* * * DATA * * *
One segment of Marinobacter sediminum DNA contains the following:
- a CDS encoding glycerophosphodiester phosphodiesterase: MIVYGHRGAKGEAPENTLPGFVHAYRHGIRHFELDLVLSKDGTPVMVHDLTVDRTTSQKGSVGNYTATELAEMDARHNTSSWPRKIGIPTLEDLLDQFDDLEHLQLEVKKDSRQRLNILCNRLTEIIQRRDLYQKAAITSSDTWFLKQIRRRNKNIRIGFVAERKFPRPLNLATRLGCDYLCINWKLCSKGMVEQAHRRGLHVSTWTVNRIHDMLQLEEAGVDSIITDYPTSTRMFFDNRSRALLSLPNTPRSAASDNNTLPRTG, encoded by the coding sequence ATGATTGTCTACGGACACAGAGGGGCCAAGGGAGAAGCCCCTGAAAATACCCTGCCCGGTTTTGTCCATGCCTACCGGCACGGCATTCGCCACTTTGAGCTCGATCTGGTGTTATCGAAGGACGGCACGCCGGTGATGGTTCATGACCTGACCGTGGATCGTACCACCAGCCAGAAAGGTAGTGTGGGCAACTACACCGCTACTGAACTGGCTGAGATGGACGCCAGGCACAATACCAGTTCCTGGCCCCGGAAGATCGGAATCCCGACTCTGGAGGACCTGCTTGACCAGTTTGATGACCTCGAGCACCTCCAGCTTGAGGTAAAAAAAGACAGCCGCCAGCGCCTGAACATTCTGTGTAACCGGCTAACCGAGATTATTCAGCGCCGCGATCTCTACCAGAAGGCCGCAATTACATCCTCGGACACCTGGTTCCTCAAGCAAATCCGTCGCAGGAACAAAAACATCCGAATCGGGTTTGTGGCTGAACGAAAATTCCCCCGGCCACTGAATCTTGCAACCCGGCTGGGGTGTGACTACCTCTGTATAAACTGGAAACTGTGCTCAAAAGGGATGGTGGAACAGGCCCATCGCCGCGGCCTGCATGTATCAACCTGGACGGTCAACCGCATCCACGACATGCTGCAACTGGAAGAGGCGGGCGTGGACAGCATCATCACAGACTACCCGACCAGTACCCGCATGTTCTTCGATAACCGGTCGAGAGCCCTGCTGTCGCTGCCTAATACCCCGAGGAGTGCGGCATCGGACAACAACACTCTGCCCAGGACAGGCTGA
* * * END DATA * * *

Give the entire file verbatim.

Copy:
One segment of Marinobacter sediminum DNA contains the following:
- a CDS encoding glycerophosphodiester phosphodiesterase: MIVYGHRGAKGEAPENTLPGFVHAYRHGIRHFELDLVLSKDGTPVMVHDLTVDRTTSQKGSVGNYTATELAEMDARHNTSSWPRKIGIPTLEDLLDQFDDLEHLQLEVKKDSRQRLNILCNRLTEIIQRRDLYQKAAITSSDTWFLKQIRRRNKNIRIGFVAERKFPRPLNLATRLGCDYLCINWKLCSKGMVEQAHRRGLHVSTWTVNRIHDMLQLEEAGVDSIITDYPTSTRMFFDNRSRALLSLPNTPRSAASDNNTLPRTG, encoded by the coding sequence ATGATTGTCTACGGACACAGAGGGGCCAAGGGAGAAGCCCCTGAAAATACCCTGCCCGGTTTTGTCCATGCCTACCGGCACGGCATTCGCCACTTTGAGCTCGATCTGGTGTTATCGAAGGACGGCACGCCGGTGATGGTTCATGACCTGACCGTGGATCGTACCACCAGCCAGAAAGGTAGTGTGGGCAACTACACCGCTACTGAACTGGCTGAGATGGACGCCAGGCACAATACCAGTTCCTGGCCCCGGAAGATCGGAATCCCGACTCTGGAGGACCTGCTTGACCAGTTTGATGACCTCGAGCACCTCCAGCTTGAGGTAAAAAAAGACAGCCGCCAGCGCCTGAACATTCTGTGTAACCGGCTAACCGAGATTATTCAGCGCCGCGATCTCTACCAGAAGGCCGCAATTACATCCTCGGACACCTGGTTCCTCAAGCAAATCCGTCGCAGGAACAAAAACATCCGAATCGGGTTTGTGGCTGAACGAAAATTCCCCCGGCCACTGAATCTTGCAACCCGGCTGGGGTGTGACTACCTCTGTATAAACTGGAAACTGTGCTCAAAAGGGATGGTGGAACAGGCCCATCGCCGCGGCCTGCATGTATCAACCTGGACGGTCAACCGCATCCACGACATGCTGCAACTGGAAGAGGCGGGCGTGGACAGCATCATCACAGACTACCCGACCAGTACCCGCATGTTCTTCGATAACCGGTCGAGAGCCCTGCTGTCGCTGCCTAATACCCCGAGGAGTGCGGCATCGGACAACAACACTCTGCCCAGGACAGGCTGA